Background: A chronic animal experiment of over 300 days in which jellyfish valves were incorporated into conventional sac-type blood pumps revealed fracture and calcification on the thin flexible leaflet. The aim of the present study was to make clear the cause of these problems from an engineering point of view, with the goal of facilitating longer durability (a guarantee of approximately 1 year) of the jellyfish valve. Design improvement of jellyfish valve: Finite element analysis of the closed phase of the jellyfish valve indicated that the mechanical strain generated on the leaflet was a prominent cause of fracture and calcification, as found in the animal experiment. Moreover, further analysis suggested that incorporation of an additional concentric ring into the valve seat would be effective in reducing strain concentration. In vitro steady and pulsatile flow tests demonstrated that a modified valve with a 0.5 mm-wide ring located at a radius of 7.0 mm had a comparable hydrodynamic performance to the original jellyfish valve. Durability tests: A commercially available accelerated fatigue tester was employed; tests revealed that the durability of the modified valve had been extended beyond that of the original jellyfish valve by 10 times. Animal experiment: By means of conventional sac-type blood pumps and undulation pump total artificial hearts, 13 animal experiments have been performed. The modified jellyfish valve showed excellent blood compatibility after a minor modification of the configuration of the valve seat at the attachment of the leaflet. Conclusion: The modification of this polymer valve shows great promise for clinical artificial heart application.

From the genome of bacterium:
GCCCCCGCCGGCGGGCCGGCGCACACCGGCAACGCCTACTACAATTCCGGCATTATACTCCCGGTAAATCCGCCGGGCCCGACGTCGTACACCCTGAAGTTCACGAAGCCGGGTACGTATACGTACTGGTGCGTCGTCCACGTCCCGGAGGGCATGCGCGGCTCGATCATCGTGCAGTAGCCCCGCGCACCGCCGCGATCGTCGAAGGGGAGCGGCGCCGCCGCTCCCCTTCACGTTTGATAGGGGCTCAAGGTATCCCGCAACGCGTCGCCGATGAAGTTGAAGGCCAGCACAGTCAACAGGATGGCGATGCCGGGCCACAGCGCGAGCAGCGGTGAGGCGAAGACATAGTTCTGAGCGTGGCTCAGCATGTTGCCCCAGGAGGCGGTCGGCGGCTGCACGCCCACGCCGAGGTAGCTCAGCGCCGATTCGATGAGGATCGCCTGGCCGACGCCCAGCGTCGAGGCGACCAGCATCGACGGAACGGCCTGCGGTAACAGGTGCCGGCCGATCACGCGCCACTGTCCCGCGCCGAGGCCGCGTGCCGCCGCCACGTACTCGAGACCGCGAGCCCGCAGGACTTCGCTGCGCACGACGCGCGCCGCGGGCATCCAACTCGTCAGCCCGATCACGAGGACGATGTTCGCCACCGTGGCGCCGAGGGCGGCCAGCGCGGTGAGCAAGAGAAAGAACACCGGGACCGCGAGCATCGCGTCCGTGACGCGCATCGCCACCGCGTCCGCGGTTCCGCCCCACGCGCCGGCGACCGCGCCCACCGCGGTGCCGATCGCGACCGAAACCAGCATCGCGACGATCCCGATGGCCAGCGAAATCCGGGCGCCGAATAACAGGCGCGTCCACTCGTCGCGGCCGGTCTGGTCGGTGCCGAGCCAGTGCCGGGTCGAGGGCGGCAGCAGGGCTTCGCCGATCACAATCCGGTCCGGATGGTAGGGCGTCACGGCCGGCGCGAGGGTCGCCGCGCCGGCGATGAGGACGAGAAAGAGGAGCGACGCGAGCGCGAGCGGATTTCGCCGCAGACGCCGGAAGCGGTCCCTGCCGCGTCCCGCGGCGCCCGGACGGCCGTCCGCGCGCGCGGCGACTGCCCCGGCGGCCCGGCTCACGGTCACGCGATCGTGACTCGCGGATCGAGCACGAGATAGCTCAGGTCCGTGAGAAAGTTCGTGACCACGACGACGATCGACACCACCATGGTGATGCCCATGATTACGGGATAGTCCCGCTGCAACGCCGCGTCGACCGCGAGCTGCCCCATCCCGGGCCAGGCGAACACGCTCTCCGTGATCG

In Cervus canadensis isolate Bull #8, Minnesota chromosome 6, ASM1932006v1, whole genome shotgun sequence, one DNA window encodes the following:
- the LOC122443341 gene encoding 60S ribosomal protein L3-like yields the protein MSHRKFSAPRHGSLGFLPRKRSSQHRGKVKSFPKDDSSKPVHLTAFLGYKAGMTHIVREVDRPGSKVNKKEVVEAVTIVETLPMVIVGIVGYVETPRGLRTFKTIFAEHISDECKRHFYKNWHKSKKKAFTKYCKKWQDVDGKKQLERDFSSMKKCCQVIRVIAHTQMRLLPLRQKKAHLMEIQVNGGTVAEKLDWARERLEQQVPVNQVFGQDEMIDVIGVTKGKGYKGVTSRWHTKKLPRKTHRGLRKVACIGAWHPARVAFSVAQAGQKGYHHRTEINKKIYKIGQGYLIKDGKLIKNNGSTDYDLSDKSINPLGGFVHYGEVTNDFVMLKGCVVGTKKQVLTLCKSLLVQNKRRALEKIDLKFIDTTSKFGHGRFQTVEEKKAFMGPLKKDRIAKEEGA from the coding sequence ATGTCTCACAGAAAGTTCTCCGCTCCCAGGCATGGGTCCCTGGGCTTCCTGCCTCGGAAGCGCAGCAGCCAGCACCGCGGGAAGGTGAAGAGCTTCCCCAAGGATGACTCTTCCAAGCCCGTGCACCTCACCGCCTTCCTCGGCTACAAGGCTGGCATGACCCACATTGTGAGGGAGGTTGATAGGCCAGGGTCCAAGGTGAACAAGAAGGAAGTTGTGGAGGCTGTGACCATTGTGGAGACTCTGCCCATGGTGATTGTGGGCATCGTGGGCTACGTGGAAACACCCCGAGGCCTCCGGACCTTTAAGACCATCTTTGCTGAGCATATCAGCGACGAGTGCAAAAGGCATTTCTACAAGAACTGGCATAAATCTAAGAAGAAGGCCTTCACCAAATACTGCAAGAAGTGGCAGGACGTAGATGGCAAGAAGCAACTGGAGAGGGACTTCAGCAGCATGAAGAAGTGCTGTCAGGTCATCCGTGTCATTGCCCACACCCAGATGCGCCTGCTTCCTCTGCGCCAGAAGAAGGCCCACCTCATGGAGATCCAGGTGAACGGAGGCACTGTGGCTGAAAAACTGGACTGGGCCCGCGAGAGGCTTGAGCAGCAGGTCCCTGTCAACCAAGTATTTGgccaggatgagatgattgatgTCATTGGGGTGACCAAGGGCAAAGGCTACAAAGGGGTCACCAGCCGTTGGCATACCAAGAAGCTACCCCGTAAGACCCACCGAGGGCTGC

|Journal of Congestive Heart Failure and Circulatory Support
|Published - 2000 12月 1
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